It's Time to Get Your Knickers in a Twist

It's Time to Get Your Knickers in a Twist

Every year, my mother puts some pretty underwear in my Christmas stocking. It’s a small gift, but as a student much more likely to head to Penneys (Primark) for the cheaper version, I appreciate it. We’re the only two women in the family, and these small pieces of fabric speak to our mutual appreciation of pretty things. Little did my mother know that a pair of knickers similar to those she gifts me each year would be used against a young woman in a courtroom just over 5km from our house. Little did either of us think that this love for nice fabrics and pretty colours could be used as evidence to help acquit a man of rape.

The recent trial in Cork, in which the defendant’s lace underwear was held up in court as ‘proof’ that she had intended to have sex on the night of her alleged rape (when she was just 17), has sparked outrage across Europe. Hundreds of people marched in Cork and across cities in Ireland to protest this flagrant sexism and slut shaming. One woman stood in the middle of Cork city in her underwear, with “This is not consent” written all over her body. Why? Because in 2018, what a woman was wearing on the night of her rape is still used to blame and condemn her, and to excuse the behaviour of her rapist. Once again, a piece of clothing is seen as intent to have sex on the part of a woman. Once again, the point of consent is missed by the legal team of the defendant. Once again, the possibility that a woman maybe wanted to have sex on the night that she was raped is used to discredit her, as though she does not have her own mind to change or decide about what she wants to do. This recent trial, and the trial of the two Ulster rugby players in Belfast, have been high profile examples of how rape victims are treated in the courts. It has prompted a review of how these cases are dealt with in the two countries, and the #IBelieveHer and #ThisIsNotConsent hashtags are ensuring that legislators and governments are beginning to pay attention. We will not stand for this blatant prejudice and misogyny, and will continue shouting until we are heard. Ruth Coppinger, a TD in the Irish government, held up a thong in the Dáil calling for the government to make drastic changes in how trials are conducted. This is a positive step, and needs to be followed by introducing consent classes into schools, and frank, honest, discussions with young boys and girls about what constitutes an appropriate sexual encounter. There is so much work to do be done to ensure the rape culture in our cities is changed, with three female students in Cork reporting rapes within the first two weeks after the universities reopened in September.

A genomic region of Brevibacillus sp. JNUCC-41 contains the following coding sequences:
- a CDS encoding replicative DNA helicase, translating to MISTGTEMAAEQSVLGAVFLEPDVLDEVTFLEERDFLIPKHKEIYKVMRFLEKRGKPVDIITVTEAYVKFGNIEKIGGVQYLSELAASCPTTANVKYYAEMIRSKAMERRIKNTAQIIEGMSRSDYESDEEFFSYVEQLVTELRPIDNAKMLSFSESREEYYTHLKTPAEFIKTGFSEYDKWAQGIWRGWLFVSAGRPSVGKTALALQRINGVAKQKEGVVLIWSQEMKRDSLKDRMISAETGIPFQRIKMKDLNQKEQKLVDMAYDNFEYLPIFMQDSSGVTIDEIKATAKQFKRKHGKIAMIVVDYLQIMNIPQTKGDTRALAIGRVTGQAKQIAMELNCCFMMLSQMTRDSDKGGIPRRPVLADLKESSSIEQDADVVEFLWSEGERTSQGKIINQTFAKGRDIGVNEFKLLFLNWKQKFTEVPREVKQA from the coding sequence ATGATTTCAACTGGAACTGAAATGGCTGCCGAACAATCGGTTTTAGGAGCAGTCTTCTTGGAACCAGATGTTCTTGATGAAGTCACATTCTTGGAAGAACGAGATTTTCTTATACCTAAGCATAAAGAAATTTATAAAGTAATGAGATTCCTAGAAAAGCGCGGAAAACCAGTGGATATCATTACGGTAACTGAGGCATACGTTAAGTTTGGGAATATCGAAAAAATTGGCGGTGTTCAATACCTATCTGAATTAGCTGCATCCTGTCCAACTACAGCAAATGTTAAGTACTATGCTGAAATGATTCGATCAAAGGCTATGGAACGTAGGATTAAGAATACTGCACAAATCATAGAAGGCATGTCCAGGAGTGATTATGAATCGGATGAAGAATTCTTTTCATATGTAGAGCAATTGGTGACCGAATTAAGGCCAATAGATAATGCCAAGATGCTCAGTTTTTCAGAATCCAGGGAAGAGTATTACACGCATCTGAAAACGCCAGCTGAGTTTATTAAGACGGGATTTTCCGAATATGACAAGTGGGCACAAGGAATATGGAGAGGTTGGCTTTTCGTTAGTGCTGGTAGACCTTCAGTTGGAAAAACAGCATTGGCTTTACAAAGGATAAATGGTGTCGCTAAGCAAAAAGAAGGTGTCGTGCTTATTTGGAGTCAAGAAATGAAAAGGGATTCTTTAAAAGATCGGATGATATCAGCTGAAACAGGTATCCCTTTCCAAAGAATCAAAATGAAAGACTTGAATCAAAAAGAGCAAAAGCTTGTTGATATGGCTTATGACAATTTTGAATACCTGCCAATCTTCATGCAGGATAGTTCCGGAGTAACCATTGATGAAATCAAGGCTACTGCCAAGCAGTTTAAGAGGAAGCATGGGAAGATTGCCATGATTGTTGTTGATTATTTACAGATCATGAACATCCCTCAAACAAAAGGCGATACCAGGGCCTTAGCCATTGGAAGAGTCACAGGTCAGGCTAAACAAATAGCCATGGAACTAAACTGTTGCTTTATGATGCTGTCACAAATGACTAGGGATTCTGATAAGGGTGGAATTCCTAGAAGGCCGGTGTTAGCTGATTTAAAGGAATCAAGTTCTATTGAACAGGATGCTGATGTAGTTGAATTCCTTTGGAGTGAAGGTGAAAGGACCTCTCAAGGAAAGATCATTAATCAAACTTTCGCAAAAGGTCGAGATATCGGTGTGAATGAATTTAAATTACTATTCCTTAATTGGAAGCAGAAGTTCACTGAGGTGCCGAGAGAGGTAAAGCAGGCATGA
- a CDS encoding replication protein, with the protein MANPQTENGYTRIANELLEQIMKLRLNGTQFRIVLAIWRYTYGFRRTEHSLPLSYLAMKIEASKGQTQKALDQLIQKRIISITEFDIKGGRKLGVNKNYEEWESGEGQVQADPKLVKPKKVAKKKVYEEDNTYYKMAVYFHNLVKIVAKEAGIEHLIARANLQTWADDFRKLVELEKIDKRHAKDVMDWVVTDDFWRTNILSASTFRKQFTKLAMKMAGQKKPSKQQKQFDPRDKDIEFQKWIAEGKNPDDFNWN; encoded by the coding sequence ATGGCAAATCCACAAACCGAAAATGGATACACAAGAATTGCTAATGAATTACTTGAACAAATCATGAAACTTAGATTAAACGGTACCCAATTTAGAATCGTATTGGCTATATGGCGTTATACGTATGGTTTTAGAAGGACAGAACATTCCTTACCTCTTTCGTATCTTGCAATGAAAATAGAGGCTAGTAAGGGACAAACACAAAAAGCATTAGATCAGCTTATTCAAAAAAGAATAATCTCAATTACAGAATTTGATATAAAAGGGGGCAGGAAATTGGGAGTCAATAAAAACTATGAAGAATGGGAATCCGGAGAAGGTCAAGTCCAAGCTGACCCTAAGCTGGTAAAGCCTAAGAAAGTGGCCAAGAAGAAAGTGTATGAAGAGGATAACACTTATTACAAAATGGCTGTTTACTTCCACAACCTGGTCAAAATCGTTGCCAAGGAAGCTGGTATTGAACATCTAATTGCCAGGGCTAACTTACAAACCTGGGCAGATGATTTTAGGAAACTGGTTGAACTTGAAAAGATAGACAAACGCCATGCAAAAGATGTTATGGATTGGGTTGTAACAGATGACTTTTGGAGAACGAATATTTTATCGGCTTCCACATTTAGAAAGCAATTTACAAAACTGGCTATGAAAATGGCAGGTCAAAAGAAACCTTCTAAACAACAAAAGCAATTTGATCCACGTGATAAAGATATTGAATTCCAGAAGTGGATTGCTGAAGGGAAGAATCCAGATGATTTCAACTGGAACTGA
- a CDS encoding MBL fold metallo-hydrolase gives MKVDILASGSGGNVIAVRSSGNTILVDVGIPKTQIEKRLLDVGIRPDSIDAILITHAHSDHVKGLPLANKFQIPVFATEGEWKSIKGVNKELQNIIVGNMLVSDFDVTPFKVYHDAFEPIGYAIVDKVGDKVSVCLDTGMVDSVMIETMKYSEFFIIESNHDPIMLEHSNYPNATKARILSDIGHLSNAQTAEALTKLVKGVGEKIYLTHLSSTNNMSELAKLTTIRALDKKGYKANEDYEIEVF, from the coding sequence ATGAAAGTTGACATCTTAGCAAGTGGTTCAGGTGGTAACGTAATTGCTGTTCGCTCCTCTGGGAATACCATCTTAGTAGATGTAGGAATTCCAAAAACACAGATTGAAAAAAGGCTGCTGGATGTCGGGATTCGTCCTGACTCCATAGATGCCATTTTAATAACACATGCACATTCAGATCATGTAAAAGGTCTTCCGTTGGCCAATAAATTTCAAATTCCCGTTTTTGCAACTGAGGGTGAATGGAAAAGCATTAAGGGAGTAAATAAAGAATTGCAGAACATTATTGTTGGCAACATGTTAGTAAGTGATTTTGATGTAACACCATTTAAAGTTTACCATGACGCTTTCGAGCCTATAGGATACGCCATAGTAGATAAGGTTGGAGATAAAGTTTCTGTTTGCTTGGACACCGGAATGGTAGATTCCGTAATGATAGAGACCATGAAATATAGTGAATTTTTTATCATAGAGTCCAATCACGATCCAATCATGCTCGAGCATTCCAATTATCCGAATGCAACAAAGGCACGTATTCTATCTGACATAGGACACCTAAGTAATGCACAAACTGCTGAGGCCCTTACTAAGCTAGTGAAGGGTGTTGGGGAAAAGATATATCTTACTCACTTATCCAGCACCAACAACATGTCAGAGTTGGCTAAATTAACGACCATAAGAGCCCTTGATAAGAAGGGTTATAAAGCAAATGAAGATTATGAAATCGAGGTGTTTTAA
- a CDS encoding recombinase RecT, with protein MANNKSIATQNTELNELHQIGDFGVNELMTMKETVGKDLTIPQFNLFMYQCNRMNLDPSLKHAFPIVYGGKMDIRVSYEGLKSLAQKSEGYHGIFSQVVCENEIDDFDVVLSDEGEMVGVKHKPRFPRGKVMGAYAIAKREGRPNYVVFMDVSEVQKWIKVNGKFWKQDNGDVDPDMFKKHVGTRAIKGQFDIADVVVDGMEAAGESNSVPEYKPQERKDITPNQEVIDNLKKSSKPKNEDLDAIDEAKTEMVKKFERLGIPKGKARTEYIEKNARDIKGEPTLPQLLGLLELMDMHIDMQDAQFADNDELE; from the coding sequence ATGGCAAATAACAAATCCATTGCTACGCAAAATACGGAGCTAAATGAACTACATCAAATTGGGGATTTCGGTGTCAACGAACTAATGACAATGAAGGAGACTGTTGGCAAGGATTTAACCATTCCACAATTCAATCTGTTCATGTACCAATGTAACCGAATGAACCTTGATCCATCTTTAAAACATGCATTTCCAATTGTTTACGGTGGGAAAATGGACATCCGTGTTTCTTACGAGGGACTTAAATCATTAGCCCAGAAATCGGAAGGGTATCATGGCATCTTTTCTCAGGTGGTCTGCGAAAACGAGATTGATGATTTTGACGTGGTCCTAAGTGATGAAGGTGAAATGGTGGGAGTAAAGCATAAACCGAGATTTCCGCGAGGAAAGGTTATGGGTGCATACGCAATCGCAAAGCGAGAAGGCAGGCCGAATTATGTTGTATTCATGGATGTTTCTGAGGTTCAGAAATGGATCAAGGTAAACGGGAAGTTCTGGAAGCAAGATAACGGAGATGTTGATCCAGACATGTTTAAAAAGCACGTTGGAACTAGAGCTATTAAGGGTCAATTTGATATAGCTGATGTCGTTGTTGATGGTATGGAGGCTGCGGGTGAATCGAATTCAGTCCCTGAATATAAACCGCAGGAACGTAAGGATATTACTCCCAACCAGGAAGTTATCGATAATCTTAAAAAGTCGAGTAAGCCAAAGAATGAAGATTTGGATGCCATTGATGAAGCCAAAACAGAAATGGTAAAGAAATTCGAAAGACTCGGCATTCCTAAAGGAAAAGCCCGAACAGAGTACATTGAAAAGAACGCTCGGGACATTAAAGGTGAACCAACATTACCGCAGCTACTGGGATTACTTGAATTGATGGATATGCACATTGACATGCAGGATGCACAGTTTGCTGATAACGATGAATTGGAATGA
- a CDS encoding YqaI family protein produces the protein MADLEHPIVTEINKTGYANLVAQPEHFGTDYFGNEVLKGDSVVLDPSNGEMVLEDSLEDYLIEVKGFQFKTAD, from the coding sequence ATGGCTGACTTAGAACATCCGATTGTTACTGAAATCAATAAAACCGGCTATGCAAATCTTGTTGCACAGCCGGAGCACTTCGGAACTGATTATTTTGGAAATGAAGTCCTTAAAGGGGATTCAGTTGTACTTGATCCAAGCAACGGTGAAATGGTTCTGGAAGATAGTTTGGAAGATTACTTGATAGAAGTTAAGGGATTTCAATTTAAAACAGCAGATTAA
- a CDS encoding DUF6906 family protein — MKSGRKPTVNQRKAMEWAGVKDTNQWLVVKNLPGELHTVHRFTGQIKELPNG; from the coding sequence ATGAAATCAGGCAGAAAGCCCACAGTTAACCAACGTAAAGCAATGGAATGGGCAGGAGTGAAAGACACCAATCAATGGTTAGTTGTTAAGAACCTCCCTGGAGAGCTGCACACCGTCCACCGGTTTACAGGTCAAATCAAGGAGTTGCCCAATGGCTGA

This trial serves as another reminder of the injustice with which rape and assault victims are treated in the UK and Ireland. The audience of this piece is likely to be aware of the problematic rape myths and beliefs that serve to degrade and repress women to this date. However, until this type of shaming stops, I will keep saying it, even if I am preaching to the choir:

My clothes are not consent.

My underwear is not consent.

My naked body is not consent.

Victims are not to blame when they are raped, and those who press charges against their attackers are not looking for their “15 minutes of fame”. They are not out to ‘ruin the futures’ of ‘respectable young men’ who have ‘their whole futures ahead of them’. Women are not property that can be used to satisfy your every whim. I do not wear frilly underwear solely to please men. Women are full people, with our own futures, minds, and desires, who sometimes even wear sexy underwear simply because we want to (shocking, I know).

I’m still expecting a pretty set of underwear this Christmas, but I might keep this pair in my pocket, ready to wave in the face of anyone who dares to question my authority over my own body.

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